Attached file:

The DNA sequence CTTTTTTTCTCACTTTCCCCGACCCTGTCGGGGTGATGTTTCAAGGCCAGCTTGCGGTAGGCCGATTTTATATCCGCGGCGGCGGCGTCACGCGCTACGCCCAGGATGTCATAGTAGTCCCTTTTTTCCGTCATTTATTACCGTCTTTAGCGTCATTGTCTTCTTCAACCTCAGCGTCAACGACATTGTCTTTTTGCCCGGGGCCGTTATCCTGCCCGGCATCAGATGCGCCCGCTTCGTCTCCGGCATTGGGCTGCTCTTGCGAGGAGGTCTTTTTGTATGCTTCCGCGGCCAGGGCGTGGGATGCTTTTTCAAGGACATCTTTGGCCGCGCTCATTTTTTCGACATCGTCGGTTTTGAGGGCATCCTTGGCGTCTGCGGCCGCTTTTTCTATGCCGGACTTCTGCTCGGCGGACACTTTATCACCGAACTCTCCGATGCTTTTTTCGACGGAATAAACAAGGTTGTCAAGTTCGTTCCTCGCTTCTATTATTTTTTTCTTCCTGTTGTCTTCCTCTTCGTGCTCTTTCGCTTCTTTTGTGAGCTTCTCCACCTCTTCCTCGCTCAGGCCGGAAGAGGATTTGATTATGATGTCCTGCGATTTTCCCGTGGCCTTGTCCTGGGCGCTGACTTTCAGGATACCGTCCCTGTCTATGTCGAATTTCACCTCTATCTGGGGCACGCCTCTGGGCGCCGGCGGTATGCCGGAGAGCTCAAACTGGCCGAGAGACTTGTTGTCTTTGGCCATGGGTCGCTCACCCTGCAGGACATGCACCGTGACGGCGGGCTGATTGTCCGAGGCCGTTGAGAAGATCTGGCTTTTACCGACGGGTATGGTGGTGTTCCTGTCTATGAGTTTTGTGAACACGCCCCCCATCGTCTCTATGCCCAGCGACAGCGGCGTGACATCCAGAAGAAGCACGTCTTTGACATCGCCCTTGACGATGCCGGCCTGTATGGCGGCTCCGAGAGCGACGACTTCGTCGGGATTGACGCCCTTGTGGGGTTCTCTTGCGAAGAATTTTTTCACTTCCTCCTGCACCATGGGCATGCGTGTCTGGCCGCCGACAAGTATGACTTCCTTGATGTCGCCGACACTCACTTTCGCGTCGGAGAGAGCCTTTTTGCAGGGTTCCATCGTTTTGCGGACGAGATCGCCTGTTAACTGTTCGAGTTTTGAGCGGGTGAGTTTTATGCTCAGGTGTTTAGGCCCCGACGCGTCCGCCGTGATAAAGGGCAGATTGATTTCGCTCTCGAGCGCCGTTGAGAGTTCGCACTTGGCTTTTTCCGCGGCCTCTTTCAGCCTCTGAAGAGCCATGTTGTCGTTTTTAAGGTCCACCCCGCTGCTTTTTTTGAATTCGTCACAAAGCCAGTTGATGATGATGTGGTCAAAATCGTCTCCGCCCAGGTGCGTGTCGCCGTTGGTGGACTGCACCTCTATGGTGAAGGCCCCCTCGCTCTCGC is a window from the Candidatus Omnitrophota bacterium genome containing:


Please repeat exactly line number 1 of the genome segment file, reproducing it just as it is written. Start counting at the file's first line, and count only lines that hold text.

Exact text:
The DNA sequence CTTTTTTTCTCACTTTCCCCGACCCTGTCGGGGTGATGTTTCAAGGCCAGCTTGCGGTAGGCCGATTTTATATCCGCGGCGGCGGCGTCACGCGCTACGCCCAGGATGTCATAGTAGTCCCTTTTTTCCGTCATTTATTACCGTCTTTAGCGTCATTGTCTTCTTCAACCTCAGCGTCAACGACATTGTCTTTTTGCCCGGGGCCGTTATCCTGCCCGGCATCAGATGCGCCCGCTTCGTCTCCGGCATTGGGCTGCTCTTGCGAGGAGGTCTTTTTGTATGCTTCCGCGGCCAGGGCGTGGGATGCTTTTTCAAGGACATCTTTGGCCGCGCTCATTTTTTCGACATCGTCGGTTTTGAGGGCATCCTTGGCGTCTGCGGCCGCTTTTTCTATGCCGGACTTCTGCTCGGCGGACACTTTATCACCGAACTCTCCGATGCTTTTTTCGACGGAATAAACAAGGTTGTCAAGTTCGTTCCTCGCTTCTATTATTTTTTTCTTCCTGTTGTCTTCCTCTTCGTGCTCTTTCGCTTCTTTTGTGAGCTTCTCCACCTCTTCCTCGCTCAGGCCGGAAGAGGATTTGATTATGATGTCCTGCGATTTTCCCGTGGCCTTGTCCTGGGCGCTGACTTTCAGGATACCGTCCCTGTCTATGTCGAATTTCACCTCTATCTGGGGCACGCCTCTGGGCGCCGGCGGTATGCCGGAGAGCTCAAACTGGCCGAGAGACTTGTTGTCTTTGGCCATGGGTCGCTCACCCTGCAGGACATGCACCGTGACGGCGGGCTGATTGTCCGAGGCCGTTGAGAAGATCTGGCTTTTACCGACGGGTATGGTGGTGTTCCTGTCTATGAGTTTTGTGAACACGCCCCCCATCGTCTCTATGCCCAGCGACAGCGGCGTGACATCCAGAAGAAGCACGTCTTTGACATCGCCCTTGACGATGCCGGCCTGTATGGCGGCTCCGAGAGCGACGACTTCGTCGGGATTGACGCCCTTGTGGGGTTCTCTTGCGAAGAATTTTTTCACTTCCTCCTGCACCATGGGCATGCGTGTCTGGCCGCCGACAAGTATGACTTCCTTGATGTCGCCGACACTCACTTTCGCGTCGGAGAGAGCCTTTTTGCAGGGTTCCATCGTTTTGCGGACGAGATCGCCTGTTAACTGTTCGAGTTTTGAGCGGGTGAGTTTTATGCTCAGGTGTTTAGGCCCCGACGCGTCCGCCGTGATAAAGGGCAGATTGATTTCGCTCTCGAGCGCCGTTGAGAGTTCGCACTTGGCTTTTTCCGCGGCCTCTTTCAGCCTCTGAAGAGCCATGTTGTCGTTTTTAAGGTCCACCCCGCTGCTTTTTTTGAATTCGTCACAAAGCCAGTTGATGATGATGTGGTCAAAATCGTCTCCGCCCAGGTGCGTGTCGCCGTTGGTGGACTGCACCTCTATGGTGAAGGCCCCCTCGCTCTCGC is a window from the Candidatus Omnitrophota bacterium genome containing: